Author Affiliation: Albert Einstein College of Medicine, Bronx, New York (firstname.lastname@example.org).
In Reply: The most important issue raised in the letters is whether the potential benefits of physician shadowing by college students outweigh its harms to the patient-physician relationship. Dr Teitz and Mr Wong and Ms Gold suggest that shadowing provides exposure to medicine's practical and realistic sides. I agree. However, multiple alternatives can accomplish this without requiring a student to become an interloper in the patient-physician encounter. While working in emergency departments or physicians' offices, students can see whether they are comfortable in the presence of ill patients. During these activities, students will be near physicians and see what their work entails. Another avenue to learn about the experience of being a physician is to read narratives.1 Students can learn about the more mundane aspects of medicine by spending time with medical administrators. Direct observation of the patient-physician encounter would be missing, but there are videos available on the Internet to simulate these experiences.2,3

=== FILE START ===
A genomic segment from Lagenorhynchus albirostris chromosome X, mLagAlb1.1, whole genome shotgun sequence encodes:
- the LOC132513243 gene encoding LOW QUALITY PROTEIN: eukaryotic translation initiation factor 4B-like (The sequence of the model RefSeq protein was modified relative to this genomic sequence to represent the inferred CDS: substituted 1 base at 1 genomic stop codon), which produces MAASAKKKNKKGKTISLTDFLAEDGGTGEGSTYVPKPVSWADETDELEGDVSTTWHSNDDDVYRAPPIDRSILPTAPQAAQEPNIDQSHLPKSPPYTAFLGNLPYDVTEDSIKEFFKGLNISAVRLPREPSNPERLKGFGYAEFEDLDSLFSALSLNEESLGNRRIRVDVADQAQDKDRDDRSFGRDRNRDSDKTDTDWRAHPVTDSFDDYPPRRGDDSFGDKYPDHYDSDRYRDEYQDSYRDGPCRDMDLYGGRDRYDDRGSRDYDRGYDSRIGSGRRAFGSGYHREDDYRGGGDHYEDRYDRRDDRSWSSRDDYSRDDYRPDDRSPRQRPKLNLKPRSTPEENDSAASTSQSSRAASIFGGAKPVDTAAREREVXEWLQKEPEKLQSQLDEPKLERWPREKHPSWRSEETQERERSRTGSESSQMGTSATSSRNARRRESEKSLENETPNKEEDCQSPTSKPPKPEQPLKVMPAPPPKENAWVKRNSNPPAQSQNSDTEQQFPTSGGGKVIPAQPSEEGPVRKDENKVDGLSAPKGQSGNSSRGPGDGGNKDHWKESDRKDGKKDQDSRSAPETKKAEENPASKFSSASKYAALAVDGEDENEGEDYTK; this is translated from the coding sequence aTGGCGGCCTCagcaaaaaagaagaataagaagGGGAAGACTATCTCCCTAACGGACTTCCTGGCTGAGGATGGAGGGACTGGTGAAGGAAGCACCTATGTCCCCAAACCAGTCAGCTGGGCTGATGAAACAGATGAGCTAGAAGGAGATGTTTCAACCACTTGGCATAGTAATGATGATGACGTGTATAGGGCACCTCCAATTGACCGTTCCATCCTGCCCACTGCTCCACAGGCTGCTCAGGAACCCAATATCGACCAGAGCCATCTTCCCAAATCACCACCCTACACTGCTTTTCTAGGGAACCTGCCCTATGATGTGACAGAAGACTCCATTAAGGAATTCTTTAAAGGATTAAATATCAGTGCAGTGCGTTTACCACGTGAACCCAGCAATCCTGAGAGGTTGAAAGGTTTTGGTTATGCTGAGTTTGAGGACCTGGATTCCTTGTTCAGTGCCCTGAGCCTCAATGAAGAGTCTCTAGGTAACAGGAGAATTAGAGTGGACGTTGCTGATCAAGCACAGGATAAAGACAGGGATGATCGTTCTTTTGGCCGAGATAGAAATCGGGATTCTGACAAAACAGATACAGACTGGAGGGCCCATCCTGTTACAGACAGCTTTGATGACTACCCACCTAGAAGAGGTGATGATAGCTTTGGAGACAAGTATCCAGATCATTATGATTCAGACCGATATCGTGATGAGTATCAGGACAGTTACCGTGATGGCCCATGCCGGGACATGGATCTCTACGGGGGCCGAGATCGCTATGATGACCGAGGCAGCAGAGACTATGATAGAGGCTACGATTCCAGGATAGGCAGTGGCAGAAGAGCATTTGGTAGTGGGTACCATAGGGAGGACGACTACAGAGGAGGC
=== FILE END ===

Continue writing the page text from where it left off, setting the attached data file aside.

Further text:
Kitsis EA. Shadowing Physicians—Reply. JAMA. 2011;305(23):2414–2416. doi:10.1001/jama.2011.790
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